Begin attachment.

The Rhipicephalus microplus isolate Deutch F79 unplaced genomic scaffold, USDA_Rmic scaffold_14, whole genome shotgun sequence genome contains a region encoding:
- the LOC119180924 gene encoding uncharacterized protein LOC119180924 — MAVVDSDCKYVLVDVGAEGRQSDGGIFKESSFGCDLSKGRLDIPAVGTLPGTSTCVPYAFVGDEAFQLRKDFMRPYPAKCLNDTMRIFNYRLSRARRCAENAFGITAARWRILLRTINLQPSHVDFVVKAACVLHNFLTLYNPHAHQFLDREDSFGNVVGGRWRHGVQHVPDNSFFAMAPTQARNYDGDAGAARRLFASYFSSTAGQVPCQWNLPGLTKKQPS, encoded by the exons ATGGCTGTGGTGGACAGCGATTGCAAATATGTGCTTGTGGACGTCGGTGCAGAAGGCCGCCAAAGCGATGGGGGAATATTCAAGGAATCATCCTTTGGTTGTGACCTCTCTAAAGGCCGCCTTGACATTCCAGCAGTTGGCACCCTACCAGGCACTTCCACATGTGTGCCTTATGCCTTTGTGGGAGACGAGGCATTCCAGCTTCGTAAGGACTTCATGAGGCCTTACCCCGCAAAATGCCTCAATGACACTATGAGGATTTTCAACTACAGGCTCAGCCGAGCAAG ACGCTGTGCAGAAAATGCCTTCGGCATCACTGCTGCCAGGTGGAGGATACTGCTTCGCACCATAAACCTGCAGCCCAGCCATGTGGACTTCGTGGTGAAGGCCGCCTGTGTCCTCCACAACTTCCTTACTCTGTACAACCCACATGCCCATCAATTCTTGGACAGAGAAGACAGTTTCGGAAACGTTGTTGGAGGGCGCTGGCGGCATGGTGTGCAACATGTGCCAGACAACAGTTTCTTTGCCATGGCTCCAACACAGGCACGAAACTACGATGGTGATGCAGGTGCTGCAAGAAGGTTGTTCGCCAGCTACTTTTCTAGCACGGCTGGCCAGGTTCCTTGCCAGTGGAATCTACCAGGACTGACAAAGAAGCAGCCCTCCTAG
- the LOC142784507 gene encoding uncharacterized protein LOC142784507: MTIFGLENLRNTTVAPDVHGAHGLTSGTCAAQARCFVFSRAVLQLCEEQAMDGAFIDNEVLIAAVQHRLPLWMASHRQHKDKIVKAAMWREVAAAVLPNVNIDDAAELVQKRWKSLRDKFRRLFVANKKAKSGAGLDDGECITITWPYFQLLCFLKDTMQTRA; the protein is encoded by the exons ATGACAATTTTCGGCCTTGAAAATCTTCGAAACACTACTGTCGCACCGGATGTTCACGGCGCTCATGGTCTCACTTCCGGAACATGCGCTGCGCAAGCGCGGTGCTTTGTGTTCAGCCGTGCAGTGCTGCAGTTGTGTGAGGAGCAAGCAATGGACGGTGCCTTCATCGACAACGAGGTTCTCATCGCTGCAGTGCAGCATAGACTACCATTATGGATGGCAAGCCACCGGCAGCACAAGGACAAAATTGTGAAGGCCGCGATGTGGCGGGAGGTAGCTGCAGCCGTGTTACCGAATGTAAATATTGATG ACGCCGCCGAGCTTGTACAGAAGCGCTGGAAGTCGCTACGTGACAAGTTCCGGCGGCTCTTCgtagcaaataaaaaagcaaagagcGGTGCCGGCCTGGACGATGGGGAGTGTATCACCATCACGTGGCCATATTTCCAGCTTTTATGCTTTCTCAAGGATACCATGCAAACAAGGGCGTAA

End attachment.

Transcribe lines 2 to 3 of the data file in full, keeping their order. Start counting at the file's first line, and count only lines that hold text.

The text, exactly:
- the LOC119180924 gene encoding uncharacterized protein LOC119180924 — MAVVDSDCKYVLVDVGAEGRQSDGGIFKESSFGCDLSKGRLDIPAVGTLPGTSTCVPYAFVGDEAFQLRKDFMRPYPAKCLNDTMRIFNYRLSRARRCAENAFGITAARWRILLRTINLQPSHVDFVVKAACVLHNFLTLYNPHAHQFLDREDSFGNVVGGRWRHGVQHVPDNSFFAMAPTQARNYDGDAGAARRLFASYFSSTAGQVPCQWNLPGLTKKQPS, encoded by the exons ATGGCTGTGGTGGACAGCGATTGCAAATATGTGCTTGTGGACGTCGGTGCAGAAGGCCGCCAAAGCGATGGGGGAATATTCAAGGAATCATCCTTTGGTTGTGACCTCTCTAAAGGCCGCCTTGACATTCCAGCAGTTGGCACCCTACCAGGCACTTCCACATGTGTGCCTTATGCCTTTGTGGGAGACGAGGCATTCCAGCTTCGTAAGGACTTCATGAGGCCTTACCCCGCAAAATGCCTCAATGACACTATGAGGATTTTCAACTACAGGCTCAGCCGAGCAAG ACGCTGTGCAGAAAATGCCTTCGGCATCACTGCTGCCAGGTGGAGGATACTGCTTCGCACCATAAACCTGCAGCCCAGCCATGTGGACTTCGTGGTGAAGGCCGCCTGTGTCCTCCACAACTTCCTTACTCTGTACAACCCACATGCCCATCAATTCTTGGACAGAGAAGACAGTTTCGGAAACGTTGTTGGAGGGCGCTGGCGGCATGGTGTGCAACATGTGCCAGACAACAGTTTCTTTGCCATGGCTCCAACACAGGCACGAAACTACGATGGTGATGCAGGTGCTGCAAGAAGGTTGTTCGCCAGCTACTTTTCTAGCACGGCTGGCCAGGTTCCTTGCCAGTGGAATCTACCAGGACTGACAAAGAAGCAGCCCTCCTAG
- the LOC142784507 gene encoding uncharacterized protein LOC142784507: MTIFGLENLRNTTVAPDVHGAHGLTSGTCAAQARCFVFSRAVLQLCEEQAMDGAFIDNEVLIAAVQHRLPLWMASHRQHKDKIVKAAMWREVAAAVLPNVNIDDAAELVQKRWKSLRDKFRRLFVANKKAKSGAGLDDGECITITWPYFQLLCFLKDTMQTRA; the protein is encoded by the exons ATGACAATTTTCGGCCTTGAAAATCTTCGAAACACTACTGTCGCACCGGATGTTCACGGCGCTCATGGTCTCACTTCCGGAACATGCGCTGCGCAAGCGCGGTGCTTTGTGTTCAGCCGTGCAGTGCTGCAGTTGTGTGAGGAGCAAGCAATGGACGGTGCCTTCATCGACAACGAGGTTCTCATCGCTGCAGTGCAGCATAGACTACCATTATGGATGGCAAGCCACCGGCAGCACAAGGACAAAATTGTGAAGGCCGCGATGTGGCGGGAGGTAGCTGCAGCCGTGTTACCGAATGTAAATATTGATG ACGCCGCCGAGCTTGTACAGAAGCGCTGGAAGTCGCTACGTGACAAGTTCCGGCGGCTCTTCgtagcaaataaaaaagcaaagagcGGTGCCGGCCTGGACGATGGGGAGTGTATCACCATCACGTGGCCATATTTCCAGCTTTTATGCTTTCTCAAGGATACCATGCAAACAAGGGCGTAA